Amid an increase in public support for banning the practice conversion therapy on minors, and news this week that Oregon has become the third state and fourth jurisdiction overall to institute such a ban, U.S. Rep. Ted Lieu (D-Calif.) has introduced the first federal bill aimed at stopping the practice.
Although Lieu’s bill would not specifically prohibit conversion therapy per se, the Therapeutic Fraud Prevention Act (TFPA) would essentially put the brakes on the practice by licensed therapists across the nation by making them the target of litigation. Specifically, TFPA would amend the Federal Trade Commission Act to classify for-profit conversion therapy, and its promises to change people’s sexual orientation or gender identity, as “fraud.” As a result, the Federal Trade Commission would be allowed to enforce the legislation, and practitioners of conversion therapy could be sued.
Lieu, the author of the bill that made California the first state to ban conversion therapy for minors in 2012, insists that his bill would provide some religious protections and would not attack First Amendment rights regarding a person’s opinion about homosexuality or gender identity, even as he called conversion therapy an “abusive practice.”
“The truth is that being LGBT cannot be and does not need to be cured,” Lieu said in a statement. “The irony of the conversion therapy industry is that the same people who are telling LGBT kids that they’re diseased are the same ones conveniently offering a high-priced, high-risk, ineffective cure. Conversion therapy sessions and materials are incredibly expensive, costing families thousands of dollars and offering no results. It’s a dangerous scam, and the government must act to protect LGBT Americans from fraudsters who take their money and lie to them.”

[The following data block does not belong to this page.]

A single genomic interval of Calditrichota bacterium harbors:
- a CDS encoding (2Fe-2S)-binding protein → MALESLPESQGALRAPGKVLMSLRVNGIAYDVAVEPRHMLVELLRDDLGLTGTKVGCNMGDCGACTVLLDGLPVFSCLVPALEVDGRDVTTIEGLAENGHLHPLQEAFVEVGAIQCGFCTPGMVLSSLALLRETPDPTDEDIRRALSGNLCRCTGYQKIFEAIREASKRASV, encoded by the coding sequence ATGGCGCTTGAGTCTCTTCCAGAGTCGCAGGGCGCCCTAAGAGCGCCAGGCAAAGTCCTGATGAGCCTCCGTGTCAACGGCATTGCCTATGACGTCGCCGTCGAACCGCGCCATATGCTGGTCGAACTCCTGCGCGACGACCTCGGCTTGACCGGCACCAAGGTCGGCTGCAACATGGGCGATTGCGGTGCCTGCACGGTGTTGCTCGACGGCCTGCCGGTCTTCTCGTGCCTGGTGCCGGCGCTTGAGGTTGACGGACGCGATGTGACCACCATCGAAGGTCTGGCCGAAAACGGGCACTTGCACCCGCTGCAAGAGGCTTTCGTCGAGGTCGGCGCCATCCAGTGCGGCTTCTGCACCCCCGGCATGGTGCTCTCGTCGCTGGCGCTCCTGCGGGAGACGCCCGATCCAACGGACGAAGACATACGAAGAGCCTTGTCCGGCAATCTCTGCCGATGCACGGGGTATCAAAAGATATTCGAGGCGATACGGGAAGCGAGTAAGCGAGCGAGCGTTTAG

House Minority Leader Nancy Pelosi, D-Calif.
Lieu’s bill has received support not only from House Minority Leader Nancy Pelosi, the leader of congressional Democrats, but from a number of prominent organizations including the Human Rights Campaign (HRC) and the National Center for Lesbian Rights (NCLR), whose #BornPerfect campaign has been pushing for an end to conversion therapy.
“Being LGBT is not an illness,” Pelosi said. “It does not require a cure. So-called ‘conversion therapy’ is not medicine, it is not right, and it has no place in America. We cannot and will not allow conversion therapy peddlers to continue to profit from the abuse of LGBT children and adults.
“Ending conversion therapy is a vital step to ensuring that all families have the safety and security needed to keep improving and strengthening our country,” she continued. “As we answer President Obama’s call to end conversion therapy, we must all do our part to create a stronger, more just, and welcoming environment for all our families.”
“This visionary bill will not only ensure that no person can profit from peddling services based on blatantly fraudulent claims about sexual orientation or gender identity, it will save lives and send a clear message to every child in the country, no matter who they are or where they live, that they were born perfect,” said NCLR #BornPerfect Campaign Coordinator and Staff Attorney Samantha Ames.
“This vitally important legislation has the potential to save countless lives across this country by helping to end the practice that uses fear and shame to tell LGBT people the only way to find love or acceptance is to change the very nature of who they are,” David Stacy, HRC’s government affairs director, said in a statement. “…Ending this harmful profit-making practice is something that all of Congress should be able to rally behind.”
Lieu has introduced his bill at an opportune time, just weeks before a first-of-its-kind trial involving a lawsuit against a group that had performed conversion therapy on minors. The Southern Poverty Law Center (SPLC), a civil rights advocacy group, has brought a lawsuit on behalf of former clients and parents of former clients of Jews Offering New Alternatives for Healing (JONAH), alleging that JONAH violated New Jersey’s Consumer Fraud Act through “deceptive practices” by promising to change the clients’ sexual orientation through therapies carrying an expensive price tag, and by misrepresenting homosexuality as something that can be changed or cured. If the SPLC wins its case, it could provide more momentum for Lieu’s bill, or could encourage other opponents of conversion therapy to pursue future bans by attacking the practice from the angle of going after consumer fraud rather than focusing on LGBT rights.